The cryptocurrency markets can often be an intimidating place for new investors. Between the sheer number of alternative coins and tokens on the market, somewhere in the order of over 1,500, and the lack of time to do fully-researched, in-depth analysis on every coin, some just may not want to participate in the markets. That’s an understandable reason to have some reservations about entering the world of cryptocurrencies, but is it a good reason to not participate at all? After all, these are not exactly new concerns, nor are they specific to the cryptocurrency marketplace. Take the NASDAQ for example: alone, it boasts more than 3,000 listings of public companies—now that’s a lot of options.
Because of the number of possible options for investors, new investment vehicles are created all the time to better to assist those looking to enter the markets without all the headaches of having to meticulously sift through all the possible options for trading. In the traditional stock markets, both accredited investors and those investing money at home gained access to vehicles like mutual funds, exchange-traded funds, and other options for investing in a collection of assets in a centralized manner.
Until recently, the cryptocurrency markets have never really offered investors a similar alternative for investing in the markets; however, that’s changing. With new companies like ICONOMI coming to the markets, crypto funds are beginning to get more attention (check out here for all the details).
What is a “Digital Asset Array?”
“DAA (Digital Assets Arrays™) are comprised of various combinations of digital assets. Each manager can create his own assortment of specific digital assets and offer them to the community of supporters.”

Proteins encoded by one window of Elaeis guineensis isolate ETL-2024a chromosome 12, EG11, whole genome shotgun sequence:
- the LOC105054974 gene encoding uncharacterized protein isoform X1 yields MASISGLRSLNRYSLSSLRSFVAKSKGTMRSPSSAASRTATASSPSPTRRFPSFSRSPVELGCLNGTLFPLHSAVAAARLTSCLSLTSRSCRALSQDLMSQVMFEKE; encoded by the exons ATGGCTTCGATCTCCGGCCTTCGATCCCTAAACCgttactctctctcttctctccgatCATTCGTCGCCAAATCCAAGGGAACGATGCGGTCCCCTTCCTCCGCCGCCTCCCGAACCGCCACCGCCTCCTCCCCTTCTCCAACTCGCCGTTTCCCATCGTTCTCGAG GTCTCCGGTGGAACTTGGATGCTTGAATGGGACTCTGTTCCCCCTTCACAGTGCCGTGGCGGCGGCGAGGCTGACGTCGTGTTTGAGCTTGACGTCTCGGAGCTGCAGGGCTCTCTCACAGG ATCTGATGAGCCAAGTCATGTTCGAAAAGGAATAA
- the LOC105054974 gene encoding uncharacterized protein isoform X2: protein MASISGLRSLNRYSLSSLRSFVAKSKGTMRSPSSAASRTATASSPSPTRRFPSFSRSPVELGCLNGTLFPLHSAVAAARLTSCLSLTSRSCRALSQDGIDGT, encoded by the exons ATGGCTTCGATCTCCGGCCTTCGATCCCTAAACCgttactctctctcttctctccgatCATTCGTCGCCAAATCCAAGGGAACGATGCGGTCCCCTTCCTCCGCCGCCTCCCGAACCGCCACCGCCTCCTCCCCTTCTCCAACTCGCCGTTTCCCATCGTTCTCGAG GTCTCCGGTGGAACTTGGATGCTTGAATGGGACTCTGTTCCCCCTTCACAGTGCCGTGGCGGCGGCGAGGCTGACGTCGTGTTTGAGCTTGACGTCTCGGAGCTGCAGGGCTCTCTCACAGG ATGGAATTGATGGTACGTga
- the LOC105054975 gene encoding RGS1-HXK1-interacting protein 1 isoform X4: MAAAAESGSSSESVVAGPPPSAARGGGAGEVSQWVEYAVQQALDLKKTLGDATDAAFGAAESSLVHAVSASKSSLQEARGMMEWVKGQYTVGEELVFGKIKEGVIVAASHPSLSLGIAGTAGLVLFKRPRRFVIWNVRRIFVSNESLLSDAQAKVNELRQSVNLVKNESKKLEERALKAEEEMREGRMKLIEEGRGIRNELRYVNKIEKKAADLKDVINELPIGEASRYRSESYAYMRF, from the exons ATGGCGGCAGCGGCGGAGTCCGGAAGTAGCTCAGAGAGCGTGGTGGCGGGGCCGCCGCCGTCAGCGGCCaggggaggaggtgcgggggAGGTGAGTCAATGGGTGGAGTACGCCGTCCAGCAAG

The term was coined by ICONOMI, but it’s not a new idea. Digital Asset Arrays are essentially the cryptocurrency equivalent to the traditional market’s mixed asset funds. The idea is to create a large fund, run by a fund manager, that diversifies the investments of contributing investors to mitigate risk—sound familiar?
The age-old idiom of “Don’t put all your eggs in one basket” is often used as the basis for creating such a fund, and for good reason. By diversifying the money contributed to the fund across the market, individual investors accept less risk overall risk. If one cryptocurrency project turns out to fail entirely, investors are not left at a complete loss. This tradition has been strong in the traditional markets, but it may turn out to be even stronger in the crypto markets in the future. Because of the volatile nature of cryptocurrencies (significantly more volatile than any traditional market investors have seen before), the necessity of risk mitigation is becoming increasingly important.
Taking the case of the Digital Asset Array (DAA), we can see that investors get the opportunity to create different funds composed of as many, or as few, assets as they like. The key here is to strike a balance between risk mitigation and rewards. If investors have their money spread too thin, you run the chance of earning a substantially small return. Yet, if all the contributed funds are invested into only one or two projects and the project goes under, then the fund is left vulnerable to substantial loss very quickly.
Other Crypto Funds and Getting Started
ICONOMI was chosen as an example simply for their clear explanation of what a DAA is, and because they’ve been a key player in introducing these new (or maybe we should say ‘old?’) investment vehicles to the crypto markets. Investors have a variety of choices when it comes to selecting a fund, and not all of them run on the ICONOMI platform.
If you’re interested in getting involved in crypto funds, here is a list of some major ones investors can look into, see if they’re live or still in development, learn more about the fund manager, and do some proper due diligence on the platform they’re based on:
The above article is entirely the opinion of the author and should not be taken as advice. Before you invest in anything, especially crypto, you should seek legal and professional advice. The company, site or author is not responsible for any losses or decisions made as a result of this article.